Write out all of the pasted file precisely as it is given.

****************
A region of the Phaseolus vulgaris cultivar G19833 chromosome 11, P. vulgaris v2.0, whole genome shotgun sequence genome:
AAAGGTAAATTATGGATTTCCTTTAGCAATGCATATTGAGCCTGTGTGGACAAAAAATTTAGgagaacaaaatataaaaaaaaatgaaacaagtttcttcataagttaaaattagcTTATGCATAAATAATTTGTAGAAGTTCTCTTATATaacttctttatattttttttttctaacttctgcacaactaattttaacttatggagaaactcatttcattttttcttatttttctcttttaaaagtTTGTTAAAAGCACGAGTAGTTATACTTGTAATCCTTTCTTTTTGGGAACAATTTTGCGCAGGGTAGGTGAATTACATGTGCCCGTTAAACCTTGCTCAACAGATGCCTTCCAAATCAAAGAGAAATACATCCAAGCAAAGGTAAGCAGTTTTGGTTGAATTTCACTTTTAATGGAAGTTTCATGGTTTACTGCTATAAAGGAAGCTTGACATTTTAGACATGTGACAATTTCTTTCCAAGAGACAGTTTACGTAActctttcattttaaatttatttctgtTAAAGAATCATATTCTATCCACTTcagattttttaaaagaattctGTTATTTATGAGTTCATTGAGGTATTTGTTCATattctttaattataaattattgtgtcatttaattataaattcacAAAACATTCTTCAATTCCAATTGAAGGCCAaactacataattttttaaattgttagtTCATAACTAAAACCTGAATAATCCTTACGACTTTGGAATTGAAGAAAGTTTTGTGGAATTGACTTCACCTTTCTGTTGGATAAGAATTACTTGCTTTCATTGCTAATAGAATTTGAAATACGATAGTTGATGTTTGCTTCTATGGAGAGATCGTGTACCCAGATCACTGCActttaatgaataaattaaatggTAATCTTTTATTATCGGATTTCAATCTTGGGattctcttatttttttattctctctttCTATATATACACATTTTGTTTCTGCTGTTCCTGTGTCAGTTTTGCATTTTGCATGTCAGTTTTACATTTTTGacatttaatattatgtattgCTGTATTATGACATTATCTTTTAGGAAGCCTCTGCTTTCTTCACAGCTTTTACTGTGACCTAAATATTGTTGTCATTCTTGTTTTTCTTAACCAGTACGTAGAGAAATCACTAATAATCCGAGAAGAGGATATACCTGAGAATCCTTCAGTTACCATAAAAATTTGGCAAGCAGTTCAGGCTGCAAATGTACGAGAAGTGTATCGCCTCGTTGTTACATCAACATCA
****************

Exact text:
A region of the Phaseolus vulgaris cultivar G19833 chromosome 11, P. vulgaris v2.0, whole genome shotgun sequence genome:
AAAGGTAAATTATGGATTTCCTTTAGCAATGCATATTGAGCCTGTGTGGACAAAAAATTTAGgagaacaaaatataaaaaaaaatgaaacaagtttcttcataagttaaaattagcTTATGCATAAATAATTTGTAGAAGTTCTCTTATATaacttctttatattttttttttctaacttctgcacaactaattttaacttatggagaaactcatttcattttttcttatttttctcttttaaaagtTTGTTAAAAGCACGAGTAGTTATACTTGTAATCCTTTCTTTTTGGGAACAATTTTGCGCAGGGTAGGTGAATTACATGTGCCCGTTAAACCTTGCTCAACAGATGCCTTCCAAATCAAAGAGAAATACATCCAAGCAAAGGTAAGCAGTTTTGGTTGAATTTCACTTTTAATGGAAGTTTCATGGTTTACTGCTATAAAGGAAGCTTGACATTTTAGACATGTGACAATTTCTTTCCAAGAGACAGTTTACGTAActctttcattttaaatttatttctgtTAAAGAATCATATTCTATCCACTTcagattttttaaaagaattctGTTATTTATGAGTTCATTGAGGTATTTGTTCATattctttaattataaattattgtgtcatttaattataaattcacAAAACATTCTTCAATTCCAATTGAAGGCCAaactacataattttttaaattgttagtTCATAACTAAAACCTGAATAATCCTTACGACTTTGGAATTGAAGAAAGTTTTGTGGAATTGACTTCACCTTTCTGTTGGATAAGAATTACTTGCTTTCATTGCTAATAGAATTTGAAATACGATAGTTGATGTTTGCTTCTATGGAGAGATCGTGTACCCAGATCACTGCActttaatgaataaattaaatggTAATCTTTTATTATCGGATTTCAATCTTGGGattctcttatttttttattctctctttCTATATATACACATTTTGTTTCTGCTGTTCCTGTGTCAGTTTTGCATTTTGCATGTCAGTTTTACATTTTTGacatttaatattatgtattgCTGTATTATGACATTATCTTTTAGGAAGCCTCTGCTTTCTTCACAGCTTTTACTGTGACCTAAATATTGTTGTCATTCTTGTTTTTCTTAACCAGTACGTAGAGAAATCACTAATAATCCGAGAAGAGGATATACCTGAGAATCCTTCAGTTACCATAAAAATTTGGCAAGCAGTTCAGGCTGCAAATGTACGAGAAGTGTATCGCCTCGTTGTTACATCAACATCA